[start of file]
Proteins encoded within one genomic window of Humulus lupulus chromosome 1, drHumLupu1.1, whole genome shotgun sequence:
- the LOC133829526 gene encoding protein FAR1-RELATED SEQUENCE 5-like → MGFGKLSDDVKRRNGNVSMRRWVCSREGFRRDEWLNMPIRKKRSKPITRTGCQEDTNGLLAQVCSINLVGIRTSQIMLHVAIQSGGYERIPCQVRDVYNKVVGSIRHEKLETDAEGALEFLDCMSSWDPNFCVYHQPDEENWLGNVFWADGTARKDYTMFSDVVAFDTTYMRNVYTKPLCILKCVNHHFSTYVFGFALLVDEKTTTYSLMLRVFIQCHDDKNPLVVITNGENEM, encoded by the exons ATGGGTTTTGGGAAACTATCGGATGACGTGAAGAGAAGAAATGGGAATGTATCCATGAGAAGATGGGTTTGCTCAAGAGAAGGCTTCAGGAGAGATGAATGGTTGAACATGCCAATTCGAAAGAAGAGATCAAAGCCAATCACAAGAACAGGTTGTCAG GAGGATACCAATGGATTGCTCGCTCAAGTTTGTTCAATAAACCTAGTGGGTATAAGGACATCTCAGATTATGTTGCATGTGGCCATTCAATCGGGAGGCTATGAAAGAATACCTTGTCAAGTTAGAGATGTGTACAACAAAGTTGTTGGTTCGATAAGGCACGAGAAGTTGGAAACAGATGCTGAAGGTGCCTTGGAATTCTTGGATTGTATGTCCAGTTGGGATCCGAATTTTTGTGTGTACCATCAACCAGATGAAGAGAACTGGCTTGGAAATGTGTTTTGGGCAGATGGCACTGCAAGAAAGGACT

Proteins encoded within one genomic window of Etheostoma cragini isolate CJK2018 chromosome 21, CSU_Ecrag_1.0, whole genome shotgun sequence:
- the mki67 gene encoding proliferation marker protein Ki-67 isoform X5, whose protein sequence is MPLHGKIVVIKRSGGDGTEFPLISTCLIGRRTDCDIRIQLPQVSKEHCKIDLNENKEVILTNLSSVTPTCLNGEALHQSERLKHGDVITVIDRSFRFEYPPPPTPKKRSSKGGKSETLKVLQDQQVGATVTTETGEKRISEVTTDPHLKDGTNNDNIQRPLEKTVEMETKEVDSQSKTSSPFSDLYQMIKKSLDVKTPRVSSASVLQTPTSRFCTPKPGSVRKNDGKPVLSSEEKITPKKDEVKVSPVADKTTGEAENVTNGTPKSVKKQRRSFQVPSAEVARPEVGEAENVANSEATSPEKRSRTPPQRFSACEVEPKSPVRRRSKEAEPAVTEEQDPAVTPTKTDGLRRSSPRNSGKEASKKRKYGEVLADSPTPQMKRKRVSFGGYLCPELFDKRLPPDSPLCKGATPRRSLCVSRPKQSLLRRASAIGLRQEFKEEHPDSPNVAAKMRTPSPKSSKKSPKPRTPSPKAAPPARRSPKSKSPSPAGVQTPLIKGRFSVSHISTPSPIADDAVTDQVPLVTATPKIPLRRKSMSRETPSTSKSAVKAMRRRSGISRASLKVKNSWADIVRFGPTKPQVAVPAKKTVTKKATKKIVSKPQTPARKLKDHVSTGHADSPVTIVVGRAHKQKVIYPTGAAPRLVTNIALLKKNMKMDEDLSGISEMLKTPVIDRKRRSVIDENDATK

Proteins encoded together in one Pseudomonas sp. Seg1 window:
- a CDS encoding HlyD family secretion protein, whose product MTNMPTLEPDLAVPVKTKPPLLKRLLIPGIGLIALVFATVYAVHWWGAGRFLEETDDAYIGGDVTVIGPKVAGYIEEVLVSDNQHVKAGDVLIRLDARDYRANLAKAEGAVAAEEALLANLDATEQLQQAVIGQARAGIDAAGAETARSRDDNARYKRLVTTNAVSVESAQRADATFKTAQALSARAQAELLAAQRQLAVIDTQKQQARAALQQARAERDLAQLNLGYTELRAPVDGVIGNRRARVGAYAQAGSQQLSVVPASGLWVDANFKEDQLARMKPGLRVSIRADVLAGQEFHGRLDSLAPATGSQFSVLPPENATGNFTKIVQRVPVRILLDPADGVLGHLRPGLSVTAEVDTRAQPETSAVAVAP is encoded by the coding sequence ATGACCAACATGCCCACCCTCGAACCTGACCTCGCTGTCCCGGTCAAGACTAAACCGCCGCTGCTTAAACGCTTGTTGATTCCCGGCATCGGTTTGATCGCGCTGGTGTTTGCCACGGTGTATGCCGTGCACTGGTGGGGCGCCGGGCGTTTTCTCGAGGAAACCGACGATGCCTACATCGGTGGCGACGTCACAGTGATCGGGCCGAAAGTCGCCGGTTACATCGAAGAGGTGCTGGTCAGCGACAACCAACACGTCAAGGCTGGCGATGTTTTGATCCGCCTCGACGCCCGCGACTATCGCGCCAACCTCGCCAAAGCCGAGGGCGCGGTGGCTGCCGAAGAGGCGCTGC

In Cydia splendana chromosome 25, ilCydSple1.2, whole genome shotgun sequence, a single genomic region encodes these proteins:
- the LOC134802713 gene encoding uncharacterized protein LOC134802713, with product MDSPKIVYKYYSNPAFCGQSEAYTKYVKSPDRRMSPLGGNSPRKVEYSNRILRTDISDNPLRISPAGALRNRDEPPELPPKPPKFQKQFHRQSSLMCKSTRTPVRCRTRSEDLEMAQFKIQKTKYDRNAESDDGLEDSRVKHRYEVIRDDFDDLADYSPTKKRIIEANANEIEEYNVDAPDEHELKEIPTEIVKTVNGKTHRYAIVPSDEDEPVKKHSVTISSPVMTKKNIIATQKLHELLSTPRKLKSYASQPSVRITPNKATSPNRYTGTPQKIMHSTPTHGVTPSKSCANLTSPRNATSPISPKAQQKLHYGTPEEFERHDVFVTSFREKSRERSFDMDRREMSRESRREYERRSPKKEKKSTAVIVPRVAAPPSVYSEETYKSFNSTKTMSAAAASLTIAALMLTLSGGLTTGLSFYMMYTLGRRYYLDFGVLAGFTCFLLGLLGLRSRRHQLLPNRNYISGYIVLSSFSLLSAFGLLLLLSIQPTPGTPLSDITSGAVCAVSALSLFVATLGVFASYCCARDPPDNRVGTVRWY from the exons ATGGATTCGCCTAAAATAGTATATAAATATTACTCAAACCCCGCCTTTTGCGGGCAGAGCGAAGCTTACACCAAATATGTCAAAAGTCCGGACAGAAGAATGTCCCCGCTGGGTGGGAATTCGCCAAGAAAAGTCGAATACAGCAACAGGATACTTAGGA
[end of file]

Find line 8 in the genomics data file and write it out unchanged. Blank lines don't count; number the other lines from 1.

- the LOC134802713 gene encoding uncharacterized protein LOC134802713, with product MDSPKIVYKYYSNPAFCGQSEAYTKYVKSPDRRMSPLGGNSPRKVEYSNRILRTDISDNPLRISPAGALRNRDEPPELPPKPPKFQKQFHRQSSLMCKSTRTPVRCRTRSEDLEMAQFKIQKTKYDRNAESDDGLEDSRVKHRYEVIRDDFDDLADYSPTKKRIIEANANEIEEYNVDAPDEHELKEIPTEIVKTVNGKTHRYAIVPSDEDEPVKKHSVTISSPVMTKKNIIATQKLHELLSTPRKLKSYASQPSVRITPNKATSPNRYTGTPQKIMHSTPTHGVTPSKSCANLTSPRNATSPISPKAQQKLHYGTPEEFERHDVFVTSFREKSRERSFDMDRREMSRESRREYERRSPKKEKKSTAVIVPRVAAPPSVYSEETYKSFNSTKTMSAAAASLTIAALMLTLSGGLTTGLSFYMMYTLGRRYYLDFGVLAGFTCFLLGLLGLRSRRHQLLPNRNYISGYIVLSSFSLLSAFGLLLLLSIQPTPGTPLSDITSGAVCAVSALSLFVATLGVFASYCCARDPPDNRVGTVRWY from the exons ATGGATTCGCCTAAAATAGTATATAAATATTACTCAAACCCCGCCTTTTGCGGGCAGAGCGAAGCTTACACCAAATATGTCAAAAGTCCGGACAGAAGAATGTCCCCGCTGGGTGGGAATTCGCCAAGAAAAGTCGAATACAGCAACAGGATACTTAGGA